Wed 02 Dec 2020

To Prenup or Postnup - that is the question?

My blog of 9 November highlighted the impact of incorporating your business, or of transferring shares to your spouse during the marriage in the context of Scots family law

The purpose of this blog is to set out what can be done, in advance, to avoid the potentially costly and stressful disentanglement of such matters following separation in Scotland.

You will have heard of the phrase "prenup", but you may not be so familiar with its equivalent following marriage, a "postnup". Married couples can enter into contracts in advance of their marriage (a prenuptial agreement), or after marriage (a post nuptial agreement) to provide for what they would want to happen in relation to certain assets in the event they later separate.

If restructuring your business is efficient in terms of tax planning, you should consider speaking to a family law expert in advance of signing any paperwork to make sure it is also prudent having regard to your personal circumstances. This is good advice whether your marriage is likely to endure or otherwise.

Prenups/ Postnups are not suitable for everyone. Some view them as unromantic. However getting married is arguably the most significant financial decision a person will make in their lifetime. Therefore, in the same way that you may automatically insure expensive jewellery/ your car/ your house/ your life from an uncertain future financial loss, it is money well spent to get specialist advice regarding how best to protect your business/ your assets from the unwanted consequences of divorce in the hopefully very unlikely event that that happens. Just like any other insurance policy - one hopes never to have to use it, but knowing it is there should the worst happen is an invaluable comfort. Obviously a prenup/ postnup is more sophisticated than your standard insurance policy and there is not a "one size fits all". It is therefore important to take advice as early as possible in advance of marriage, or any important financial decisions to ensure that both parties are well informed.

The effectiveness and legality of a prenup/ postnup is a question that clients often ask. Whilst it is true that prenups or postnups remain largely untested by the courts in terms of financial provision on divorce in Scotland, the legislation does specifically provide for such a contract to be a valid reason to depart from the default starting point of equal sharing of the matrimonial property (see my earlier blog), assuming the prenup/ postnup was fair and reasonable at the time it was entered into. A number of factors can indicate whether a prenup or postnup was fair and reasonable at the time it was entered into - parties having had the benefit of legal advice is only one, but importantly the case law states that a court should not be overly eager to reverse a written agreement validly entered into between two consenting adults who have chosen to forward plan and manage their affairs. Therefore assuming the contract was prepared and finalised with all of these considerations at the fore, prenups/ postnups do work, and are routinely entered into. They are most commonly used to ring-fence inherited or gifted assets, but their purpose can be more wide ranging if that is what parties want. As I say, it would certainly be advisable to consider putting in place a prenup/ postnup in advance of any business restructure in addition a shareholder's agreement or other recommended company law specific documentation.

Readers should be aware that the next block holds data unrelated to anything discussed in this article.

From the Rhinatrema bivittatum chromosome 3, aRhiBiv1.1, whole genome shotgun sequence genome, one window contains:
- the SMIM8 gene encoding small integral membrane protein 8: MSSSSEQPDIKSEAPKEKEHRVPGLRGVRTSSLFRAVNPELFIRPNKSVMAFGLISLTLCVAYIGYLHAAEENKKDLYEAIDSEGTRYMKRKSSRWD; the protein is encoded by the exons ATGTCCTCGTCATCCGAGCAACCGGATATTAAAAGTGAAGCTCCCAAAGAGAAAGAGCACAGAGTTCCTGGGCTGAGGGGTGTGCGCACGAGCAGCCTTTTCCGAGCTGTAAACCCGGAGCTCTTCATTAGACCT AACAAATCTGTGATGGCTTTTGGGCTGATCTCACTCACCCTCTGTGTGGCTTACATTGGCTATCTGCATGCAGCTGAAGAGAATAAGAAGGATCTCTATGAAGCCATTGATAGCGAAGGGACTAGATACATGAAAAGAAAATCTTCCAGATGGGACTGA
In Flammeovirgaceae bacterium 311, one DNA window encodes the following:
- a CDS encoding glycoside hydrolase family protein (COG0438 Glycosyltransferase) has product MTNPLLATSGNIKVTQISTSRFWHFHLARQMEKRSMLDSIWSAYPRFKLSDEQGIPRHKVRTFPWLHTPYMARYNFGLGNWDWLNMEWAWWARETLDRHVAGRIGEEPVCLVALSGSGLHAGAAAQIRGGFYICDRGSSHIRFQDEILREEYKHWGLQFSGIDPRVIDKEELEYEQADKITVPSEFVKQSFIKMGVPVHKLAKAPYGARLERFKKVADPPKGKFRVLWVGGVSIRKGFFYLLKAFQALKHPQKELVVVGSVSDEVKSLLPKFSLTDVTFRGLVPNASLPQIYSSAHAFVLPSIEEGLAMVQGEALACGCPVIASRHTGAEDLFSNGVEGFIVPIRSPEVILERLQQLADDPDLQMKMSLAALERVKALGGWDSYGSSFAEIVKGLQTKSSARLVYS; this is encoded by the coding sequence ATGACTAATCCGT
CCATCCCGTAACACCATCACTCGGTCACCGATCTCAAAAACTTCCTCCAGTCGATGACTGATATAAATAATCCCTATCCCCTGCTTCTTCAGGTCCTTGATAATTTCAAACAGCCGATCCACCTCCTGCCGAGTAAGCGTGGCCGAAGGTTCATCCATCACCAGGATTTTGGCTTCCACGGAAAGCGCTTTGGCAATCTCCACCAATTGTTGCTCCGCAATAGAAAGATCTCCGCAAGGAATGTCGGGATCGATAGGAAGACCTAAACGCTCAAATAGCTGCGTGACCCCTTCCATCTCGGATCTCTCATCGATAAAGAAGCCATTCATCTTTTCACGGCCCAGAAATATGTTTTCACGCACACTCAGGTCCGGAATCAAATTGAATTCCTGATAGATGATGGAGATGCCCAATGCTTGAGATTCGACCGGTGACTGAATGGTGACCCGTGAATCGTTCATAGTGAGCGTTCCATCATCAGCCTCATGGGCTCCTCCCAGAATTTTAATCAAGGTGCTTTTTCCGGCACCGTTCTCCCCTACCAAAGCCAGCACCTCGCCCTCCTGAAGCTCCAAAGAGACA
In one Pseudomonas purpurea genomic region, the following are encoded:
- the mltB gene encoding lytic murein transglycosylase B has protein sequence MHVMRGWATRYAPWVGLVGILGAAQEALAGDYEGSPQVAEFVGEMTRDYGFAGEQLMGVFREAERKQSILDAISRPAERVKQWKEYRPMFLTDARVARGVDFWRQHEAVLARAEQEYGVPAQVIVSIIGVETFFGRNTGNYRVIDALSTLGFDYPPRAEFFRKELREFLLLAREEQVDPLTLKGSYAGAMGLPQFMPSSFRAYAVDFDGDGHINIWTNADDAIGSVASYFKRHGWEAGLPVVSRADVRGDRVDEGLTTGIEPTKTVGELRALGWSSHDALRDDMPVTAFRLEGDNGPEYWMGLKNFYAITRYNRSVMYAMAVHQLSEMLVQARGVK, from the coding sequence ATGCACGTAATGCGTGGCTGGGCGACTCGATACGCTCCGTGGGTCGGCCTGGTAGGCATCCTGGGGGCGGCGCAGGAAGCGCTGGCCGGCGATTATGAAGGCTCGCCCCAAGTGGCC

Please get in touch if you would like to discuss your own circumstances. It is important to stress that this blog deals specifically with prenups/ postnups and their enforceability in Scotland. If, however, you would like advice about your own circumstances in the context of English family law we have specialist solicitors who are qualified in England and Wales too.

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